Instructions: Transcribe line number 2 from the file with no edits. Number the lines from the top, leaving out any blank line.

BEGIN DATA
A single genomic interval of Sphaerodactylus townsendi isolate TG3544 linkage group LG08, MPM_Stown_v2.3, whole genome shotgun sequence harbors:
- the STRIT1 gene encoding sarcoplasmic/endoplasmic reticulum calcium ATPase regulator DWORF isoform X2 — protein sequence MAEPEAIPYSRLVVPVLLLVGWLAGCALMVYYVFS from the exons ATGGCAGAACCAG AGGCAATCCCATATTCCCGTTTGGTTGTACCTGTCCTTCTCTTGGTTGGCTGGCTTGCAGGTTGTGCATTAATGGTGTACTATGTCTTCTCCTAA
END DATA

- the STRIT1 gene encoding sarcoplasmic/endoplasmic reticulum calcium ATPase regulator DWORF isoform X2 — protein sequence MAEPEAIPYSRLVVPVLLLVGWLAGCALMVYYVFS from the exons ATGGCAGAACCAG AGGCAATCCCATATTCCCGTTTGGTTGTACCTGTCCTTCTCTTGGTTGGCTGGCTTGCAGGTTGTGCATTAATGGTGTACTATGTCTTCTCCTAA